Highbury Hall, once the home of Joseph Chamberlain, is not simply a very fine example of a late Victorian manor with adjoining parkland.
It is symbolic of Birmingham’s rise as a great manufacturing city at the end of the 19th century and as such is a piece of history that must be preserved at all costs.
Arguably, since being handed in trust to the city council by the Chamberlain family in 1932, not as much public use has been made of Highbury as might have been expected. Today, unless a person is prepared to pay handsomely to attend one of the banquets or wedding fayres held at the house, he or she is unlikely ever to be able to enjoy the splendours of Highbury House.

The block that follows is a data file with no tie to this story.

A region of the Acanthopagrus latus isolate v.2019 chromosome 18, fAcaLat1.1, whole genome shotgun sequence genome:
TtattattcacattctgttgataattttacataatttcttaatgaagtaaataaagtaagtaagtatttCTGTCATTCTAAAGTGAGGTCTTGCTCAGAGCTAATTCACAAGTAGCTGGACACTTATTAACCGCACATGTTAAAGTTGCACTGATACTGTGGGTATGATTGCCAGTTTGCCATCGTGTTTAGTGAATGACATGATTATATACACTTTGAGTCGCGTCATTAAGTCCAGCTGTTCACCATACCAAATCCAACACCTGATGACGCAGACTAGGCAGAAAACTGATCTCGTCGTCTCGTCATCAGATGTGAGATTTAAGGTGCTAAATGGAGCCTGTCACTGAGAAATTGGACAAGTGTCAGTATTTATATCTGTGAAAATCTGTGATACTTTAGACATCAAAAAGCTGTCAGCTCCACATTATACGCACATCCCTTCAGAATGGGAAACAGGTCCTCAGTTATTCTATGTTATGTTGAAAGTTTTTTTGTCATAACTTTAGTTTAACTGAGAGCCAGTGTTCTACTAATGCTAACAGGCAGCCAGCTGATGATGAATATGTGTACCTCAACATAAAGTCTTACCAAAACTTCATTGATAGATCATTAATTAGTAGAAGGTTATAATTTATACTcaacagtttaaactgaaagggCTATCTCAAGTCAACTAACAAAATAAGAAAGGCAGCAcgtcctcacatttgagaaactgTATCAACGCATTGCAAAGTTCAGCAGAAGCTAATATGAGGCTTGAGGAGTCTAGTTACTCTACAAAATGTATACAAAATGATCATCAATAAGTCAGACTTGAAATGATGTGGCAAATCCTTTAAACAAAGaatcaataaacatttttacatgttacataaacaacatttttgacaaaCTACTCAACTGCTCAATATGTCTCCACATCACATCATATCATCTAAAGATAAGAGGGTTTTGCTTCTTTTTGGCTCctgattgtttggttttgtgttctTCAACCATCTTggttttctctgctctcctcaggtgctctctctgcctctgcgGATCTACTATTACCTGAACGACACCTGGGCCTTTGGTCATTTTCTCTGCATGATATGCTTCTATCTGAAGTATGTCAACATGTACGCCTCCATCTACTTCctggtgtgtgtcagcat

A familiar story of incompetence begins to unfold as far as the stewardship of this civic treasure is concerned. The council has not properly maintained Highbury Hall, with the result that the cost of refurbishment is now some £700,000, and a further £2 million has to be found as compensation since the council has clearly not been using the building for the charitable purposes set out when the trust was established.
The only option, we are told, is to raise cash by selling several prominent estate buildings including Chamberlain House and Park Lodge.
Community groups are understandably furious at what they see as a betrayal of the Chamberlain legacy but by far the most important challenge is to make better public use of Highbury Hall and its grounds.
Getting rid of the more minor buildings might just be an acceptable way forward but only if the council relinquishes outright control in favour of a new trust board consisting of representatives elected by local communities.
Chamberlain, an early proponent of active citizenship, would surely have approved.